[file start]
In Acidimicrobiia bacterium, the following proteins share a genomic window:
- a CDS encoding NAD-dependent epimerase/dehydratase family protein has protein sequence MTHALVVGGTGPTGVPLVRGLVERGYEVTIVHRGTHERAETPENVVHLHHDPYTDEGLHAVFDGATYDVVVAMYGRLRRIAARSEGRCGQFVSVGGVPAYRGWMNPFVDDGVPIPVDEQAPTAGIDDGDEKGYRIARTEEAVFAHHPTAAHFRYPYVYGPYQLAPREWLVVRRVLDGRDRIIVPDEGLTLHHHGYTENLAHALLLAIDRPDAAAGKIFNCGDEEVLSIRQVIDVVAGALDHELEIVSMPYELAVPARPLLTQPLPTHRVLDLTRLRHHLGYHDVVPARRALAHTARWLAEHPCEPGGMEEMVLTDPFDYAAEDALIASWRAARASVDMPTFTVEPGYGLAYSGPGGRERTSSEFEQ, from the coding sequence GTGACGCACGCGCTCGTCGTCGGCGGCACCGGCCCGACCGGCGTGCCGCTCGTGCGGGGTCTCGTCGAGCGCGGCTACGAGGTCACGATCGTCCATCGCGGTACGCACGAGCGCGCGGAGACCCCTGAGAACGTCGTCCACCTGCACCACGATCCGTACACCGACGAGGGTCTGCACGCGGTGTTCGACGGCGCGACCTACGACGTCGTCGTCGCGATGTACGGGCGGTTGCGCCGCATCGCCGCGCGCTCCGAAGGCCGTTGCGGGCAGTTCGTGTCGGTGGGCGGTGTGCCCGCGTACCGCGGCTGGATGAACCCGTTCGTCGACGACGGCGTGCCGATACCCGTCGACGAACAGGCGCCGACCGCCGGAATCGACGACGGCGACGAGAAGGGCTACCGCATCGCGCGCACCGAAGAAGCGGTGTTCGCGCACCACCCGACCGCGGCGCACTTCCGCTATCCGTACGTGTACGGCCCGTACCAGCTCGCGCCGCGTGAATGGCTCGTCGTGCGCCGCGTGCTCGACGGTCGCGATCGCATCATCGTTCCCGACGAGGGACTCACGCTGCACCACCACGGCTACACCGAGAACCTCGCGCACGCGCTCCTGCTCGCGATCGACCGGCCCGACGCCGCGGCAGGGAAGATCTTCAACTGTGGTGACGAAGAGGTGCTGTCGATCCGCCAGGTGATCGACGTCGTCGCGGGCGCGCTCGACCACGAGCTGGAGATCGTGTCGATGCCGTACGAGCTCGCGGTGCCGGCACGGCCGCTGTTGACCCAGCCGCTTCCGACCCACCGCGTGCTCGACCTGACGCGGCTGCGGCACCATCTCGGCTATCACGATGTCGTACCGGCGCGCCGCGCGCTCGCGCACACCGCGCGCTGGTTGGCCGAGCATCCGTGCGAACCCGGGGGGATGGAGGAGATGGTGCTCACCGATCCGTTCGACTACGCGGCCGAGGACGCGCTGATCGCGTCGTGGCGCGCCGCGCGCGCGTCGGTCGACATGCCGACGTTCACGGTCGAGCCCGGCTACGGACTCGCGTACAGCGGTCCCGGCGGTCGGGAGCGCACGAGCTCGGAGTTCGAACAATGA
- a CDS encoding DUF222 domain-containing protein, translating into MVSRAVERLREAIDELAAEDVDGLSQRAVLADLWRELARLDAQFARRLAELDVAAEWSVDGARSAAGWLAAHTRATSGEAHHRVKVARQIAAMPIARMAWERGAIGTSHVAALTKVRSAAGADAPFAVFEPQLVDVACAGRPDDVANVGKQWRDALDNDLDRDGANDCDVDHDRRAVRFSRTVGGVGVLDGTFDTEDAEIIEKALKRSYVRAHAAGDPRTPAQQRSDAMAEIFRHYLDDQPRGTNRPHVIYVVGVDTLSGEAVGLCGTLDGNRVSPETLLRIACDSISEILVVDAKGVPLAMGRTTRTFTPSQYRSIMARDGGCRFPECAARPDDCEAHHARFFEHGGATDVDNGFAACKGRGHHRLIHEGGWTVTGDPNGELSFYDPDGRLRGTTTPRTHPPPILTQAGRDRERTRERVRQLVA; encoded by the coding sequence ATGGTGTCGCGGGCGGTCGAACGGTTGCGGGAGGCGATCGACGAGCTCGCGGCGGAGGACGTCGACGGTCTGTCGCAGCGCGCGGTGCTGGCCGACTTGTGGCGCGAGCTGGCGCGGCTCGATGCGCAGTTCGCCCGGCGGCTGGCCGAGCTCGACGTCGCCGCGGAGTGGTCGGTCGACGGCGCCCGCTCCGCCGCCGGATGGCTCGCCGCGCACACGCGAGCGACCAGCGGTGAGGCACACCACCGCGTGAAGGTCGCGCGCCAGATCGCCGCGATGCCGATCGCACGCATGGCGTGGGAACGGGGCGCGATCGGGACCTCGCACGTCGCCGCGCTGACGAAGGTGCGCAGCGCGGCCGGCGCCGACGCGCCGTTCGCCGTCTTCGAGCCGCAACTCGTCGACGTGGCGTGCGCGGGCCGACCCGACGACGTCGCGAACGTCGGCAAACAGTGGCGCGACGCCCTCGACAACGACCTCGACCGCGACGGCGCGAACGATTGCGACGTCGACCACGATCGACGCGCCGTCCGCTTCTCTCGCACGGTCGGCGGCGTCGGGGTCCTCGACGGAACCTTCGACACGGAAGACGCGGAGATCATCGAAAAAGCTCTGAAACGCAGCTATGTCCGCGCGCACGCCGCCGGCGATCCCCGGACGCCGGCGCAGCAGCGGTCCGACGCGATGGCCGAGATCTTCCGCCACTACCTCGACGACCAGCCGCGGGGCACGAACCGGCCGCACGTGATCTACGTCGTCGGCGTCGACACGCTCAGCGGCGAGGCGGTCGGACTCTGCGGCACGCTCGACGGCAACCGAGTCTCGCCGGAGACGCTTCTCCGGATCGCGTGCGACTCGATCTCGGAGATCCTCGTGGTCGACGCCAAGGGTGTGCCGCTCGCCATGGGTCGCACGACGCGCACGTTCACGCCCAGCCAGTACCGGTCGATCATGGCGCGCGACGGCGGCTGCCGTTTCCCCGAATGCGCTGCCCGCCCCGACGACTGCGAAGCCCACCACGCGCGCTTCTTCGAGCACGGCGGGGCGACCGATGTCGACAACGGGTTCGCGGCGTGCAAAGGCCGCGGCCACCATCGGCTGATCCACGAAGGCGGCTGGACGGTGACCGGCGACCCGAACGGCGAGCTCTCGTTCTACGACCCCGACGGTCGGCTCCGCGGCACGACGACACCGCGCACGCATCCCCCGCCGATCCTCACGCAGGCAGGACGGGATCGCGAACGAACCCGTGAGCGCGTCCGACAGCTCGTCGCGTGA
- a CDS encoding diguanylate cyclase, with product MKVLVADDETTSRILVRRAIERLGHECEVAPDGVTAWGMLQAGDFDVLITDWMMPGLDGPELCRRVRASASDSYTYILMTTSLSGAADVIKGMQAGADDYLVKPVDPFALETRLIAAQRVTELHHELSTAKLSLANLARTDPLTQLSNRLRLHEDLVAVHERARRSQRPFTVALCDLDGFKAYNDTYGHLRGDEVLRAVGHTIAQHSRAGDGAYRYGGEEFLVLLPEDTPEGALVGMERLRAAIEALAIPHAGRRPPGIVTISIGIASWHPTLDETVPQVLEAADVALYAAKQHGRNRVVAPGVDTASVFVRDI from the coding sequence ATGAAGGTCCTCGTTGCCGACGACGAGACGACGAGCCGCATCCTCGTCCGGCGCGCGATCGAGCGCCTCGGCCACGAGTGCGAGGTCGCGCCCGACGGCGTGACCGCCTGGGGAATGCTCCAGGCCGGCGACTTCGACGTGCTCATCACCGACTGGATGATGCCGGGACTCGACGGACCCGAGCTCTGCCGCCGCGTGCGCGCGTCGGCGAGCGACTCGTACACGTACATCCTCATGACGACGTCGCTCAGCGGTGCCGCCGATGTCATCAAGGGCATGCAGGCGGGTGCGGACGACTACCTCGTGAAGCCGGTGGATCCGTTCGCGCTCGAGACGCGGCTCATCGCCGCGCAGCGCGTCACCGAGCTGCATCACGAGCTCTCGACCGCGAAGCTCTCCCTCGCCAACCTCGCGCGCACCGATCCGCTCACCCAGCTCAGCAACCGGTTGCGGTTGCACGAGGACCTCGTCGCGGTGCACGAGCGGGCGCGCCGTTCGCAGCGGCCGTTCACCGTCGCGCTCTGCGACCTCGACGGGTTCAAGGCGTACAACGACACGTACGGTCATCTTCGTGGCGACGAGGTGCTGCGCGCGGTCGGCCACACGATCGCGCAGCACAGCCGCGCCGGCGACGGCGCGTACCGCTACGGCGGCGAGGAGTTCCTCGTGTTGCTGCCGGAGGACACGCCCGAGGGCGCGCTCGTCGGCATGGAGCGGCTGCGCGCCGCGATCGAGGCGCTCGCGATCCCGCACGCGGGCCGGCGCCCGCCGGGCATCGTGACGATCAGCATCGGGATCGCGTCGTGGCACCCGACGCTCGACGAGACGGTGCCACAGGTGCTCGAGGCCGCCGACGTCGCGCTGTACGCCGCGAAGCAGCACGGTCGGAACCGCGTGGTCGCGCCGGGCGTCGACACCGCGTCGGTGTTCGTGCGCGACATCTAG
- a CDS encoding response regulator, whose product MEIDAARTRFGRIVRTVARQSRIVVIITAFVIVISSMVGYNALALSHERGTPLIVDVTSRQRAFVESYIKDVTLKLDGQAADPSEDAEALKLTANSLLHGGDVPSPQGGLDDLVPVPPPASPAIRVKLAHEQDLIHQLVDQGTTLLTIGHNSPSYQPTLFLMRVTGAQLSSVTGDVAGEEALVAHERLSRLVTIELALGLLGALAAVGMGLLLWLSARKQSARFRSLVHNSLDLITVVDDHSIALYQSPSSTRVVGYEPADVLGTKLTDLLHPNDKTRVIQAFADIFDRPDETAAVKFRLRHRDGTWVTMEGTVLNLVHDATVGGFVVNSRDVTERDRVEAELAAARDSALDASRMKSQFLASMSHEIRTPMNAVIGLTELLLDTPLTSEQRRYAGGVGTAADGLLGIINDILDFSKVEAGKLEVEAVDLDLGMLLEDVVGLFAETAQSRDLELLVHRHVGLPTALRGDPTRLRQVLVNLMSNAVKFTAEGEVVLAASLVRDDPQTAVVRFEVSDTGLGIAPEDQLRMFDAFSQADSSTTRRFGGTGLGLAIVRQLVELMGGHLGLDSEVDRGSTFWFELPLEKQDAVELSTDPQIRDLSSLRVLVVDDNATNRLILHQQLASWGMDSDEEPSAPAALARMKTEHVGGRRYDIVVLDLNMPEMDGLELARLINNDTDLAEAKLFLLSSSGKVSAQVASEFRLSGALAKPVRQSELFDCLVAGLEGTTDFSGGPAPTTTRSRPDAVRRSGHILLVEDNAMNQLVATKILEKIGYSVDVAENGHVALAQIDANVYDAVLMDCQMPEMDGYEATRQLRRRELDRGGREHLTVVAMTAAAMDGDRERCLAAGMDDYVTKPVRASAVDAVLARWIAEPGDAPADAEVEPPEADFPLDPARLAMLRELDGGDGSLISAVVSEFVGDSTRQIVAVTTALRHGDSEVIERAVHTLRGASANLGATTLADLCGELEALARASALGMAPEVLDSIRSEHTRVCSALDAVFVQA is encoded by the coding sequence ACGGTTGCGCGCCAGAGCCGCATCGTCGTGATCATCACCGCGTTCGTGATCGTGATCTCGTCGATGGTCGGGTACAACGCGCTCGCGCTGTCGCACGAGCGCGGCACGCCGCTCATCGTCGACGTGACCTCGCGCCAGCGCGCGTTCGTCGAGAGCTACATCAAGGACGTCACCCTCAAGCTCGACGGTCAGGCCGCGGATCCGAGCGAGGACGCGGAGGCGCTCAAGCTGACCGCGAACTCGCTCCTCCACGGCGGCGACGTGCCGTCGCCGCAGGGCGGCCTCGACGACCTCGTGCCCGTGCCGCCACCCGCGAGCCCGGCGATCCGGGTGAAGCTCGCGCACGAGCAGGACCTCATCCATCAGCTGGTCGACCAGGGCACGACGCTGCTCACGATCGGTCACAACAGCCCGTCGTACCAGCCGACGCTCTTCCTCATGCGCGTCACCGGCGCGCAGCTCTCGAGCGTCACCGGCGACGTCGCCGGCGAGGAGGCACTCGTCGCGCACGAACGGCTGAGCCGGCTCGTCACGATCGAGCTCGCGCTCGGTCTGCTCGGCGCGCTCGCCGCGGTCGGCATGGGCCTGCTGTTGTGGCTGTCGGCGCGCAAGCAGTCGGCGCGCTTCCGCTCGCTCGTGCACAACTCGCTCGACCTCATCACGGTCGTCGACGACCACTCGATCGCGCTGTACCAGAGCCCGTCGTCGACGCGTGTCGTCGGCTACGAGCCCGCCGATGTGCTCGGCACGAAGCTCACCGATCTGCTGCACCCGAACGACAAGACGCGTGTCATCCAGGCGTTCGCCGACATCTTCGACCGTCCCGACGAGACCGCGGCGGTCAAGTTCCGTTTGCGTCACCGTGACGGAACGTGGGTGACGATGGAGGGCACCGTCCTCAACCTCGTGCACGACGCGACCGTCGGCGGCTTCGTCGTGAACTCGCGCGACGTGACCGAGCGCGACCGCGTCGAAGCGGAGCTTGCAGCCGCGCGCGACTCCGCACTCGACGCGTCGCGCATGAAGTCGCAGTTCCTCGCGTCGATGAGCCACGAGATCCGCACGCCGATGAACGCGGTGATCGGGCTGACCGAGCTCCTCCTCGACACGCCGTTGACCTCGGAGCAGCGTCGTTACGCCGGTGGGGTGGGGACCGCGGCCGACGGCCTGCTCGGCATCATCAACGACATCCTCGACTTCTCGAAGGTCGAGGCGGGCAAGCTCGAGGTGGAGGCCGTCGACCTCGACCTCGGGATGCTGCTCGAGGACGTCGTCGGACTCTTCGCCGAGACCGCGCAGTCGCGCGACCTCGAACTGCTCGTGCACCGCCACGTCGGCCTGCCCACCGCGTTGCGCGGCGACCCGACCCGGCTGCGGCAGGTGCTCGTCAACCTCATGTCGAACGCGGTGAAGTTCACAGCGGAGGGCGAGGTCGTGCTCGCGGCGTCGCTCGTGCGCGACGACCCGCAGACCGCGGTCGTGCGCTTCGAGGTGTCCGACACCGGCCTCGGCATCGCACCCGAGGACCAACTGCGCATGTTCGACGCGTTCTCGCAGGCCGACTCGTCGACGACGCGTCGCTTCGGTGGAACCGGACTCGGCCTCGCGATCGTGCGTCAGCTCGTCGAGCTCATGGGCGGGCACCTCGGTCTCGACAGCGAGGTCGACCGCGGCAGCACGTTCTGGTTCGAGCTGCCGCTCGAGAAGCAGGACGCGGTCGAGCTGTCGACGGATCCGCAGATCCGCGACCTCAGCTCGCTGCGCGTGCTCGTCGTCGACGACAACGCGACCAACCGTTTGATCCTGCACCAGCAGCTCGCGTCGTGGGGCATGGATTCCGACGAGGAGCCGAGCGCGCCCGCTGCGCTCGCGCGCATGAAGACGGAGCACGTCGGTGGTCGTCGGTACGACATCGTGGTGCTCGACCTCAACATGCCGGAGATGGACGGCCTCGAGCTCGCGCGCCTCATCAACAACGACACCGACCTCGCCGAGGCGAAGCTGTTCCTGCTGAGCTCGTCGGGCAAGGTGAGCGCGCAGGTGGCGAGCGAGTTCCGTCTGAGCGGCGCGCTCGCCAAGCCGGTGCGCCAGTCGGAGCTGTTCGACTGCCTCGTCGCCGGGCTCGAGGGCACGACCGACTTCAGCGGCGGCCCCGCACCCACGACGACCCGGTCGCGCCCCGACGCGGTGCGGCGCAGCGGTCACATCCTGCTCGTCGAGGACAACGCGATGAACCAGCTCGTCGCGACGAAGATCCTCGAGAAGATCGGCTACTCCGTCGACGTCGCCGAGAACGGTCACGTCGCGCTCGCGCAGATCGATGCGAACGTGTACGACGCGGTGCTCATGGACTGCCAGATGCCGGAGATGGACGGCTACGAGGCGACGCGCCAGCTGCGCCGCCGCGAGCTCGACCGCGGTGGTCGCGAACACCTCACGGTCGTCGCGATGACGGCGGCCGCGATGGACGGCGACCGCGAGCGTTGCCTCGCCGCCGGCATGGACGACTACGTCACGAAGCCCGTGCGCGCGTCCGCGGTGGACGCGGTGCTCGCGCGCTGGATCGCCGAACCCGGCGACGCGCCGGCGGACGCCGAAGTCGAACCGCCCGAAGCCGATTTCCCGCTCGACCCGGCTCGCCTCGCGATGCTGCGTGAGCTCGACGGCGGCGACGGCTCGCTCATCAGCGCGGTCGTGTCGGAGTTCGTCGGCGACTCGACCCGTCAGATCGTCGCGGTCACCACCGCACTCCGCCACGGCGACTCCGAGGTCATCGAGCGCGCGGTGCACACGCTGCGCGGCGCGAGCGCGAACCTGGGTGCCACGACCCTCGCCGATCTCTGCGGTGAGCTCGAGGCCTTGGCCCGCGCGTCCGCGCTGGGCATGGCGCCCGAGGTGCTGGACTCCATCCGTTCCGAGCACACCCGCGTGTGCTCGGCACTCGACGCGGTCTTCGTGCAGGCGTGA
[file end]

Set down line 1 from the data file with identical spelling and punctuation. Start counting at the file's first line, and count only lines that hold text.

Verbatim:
In Acidimicrobiia bacterium, the following proteins share a genomic window: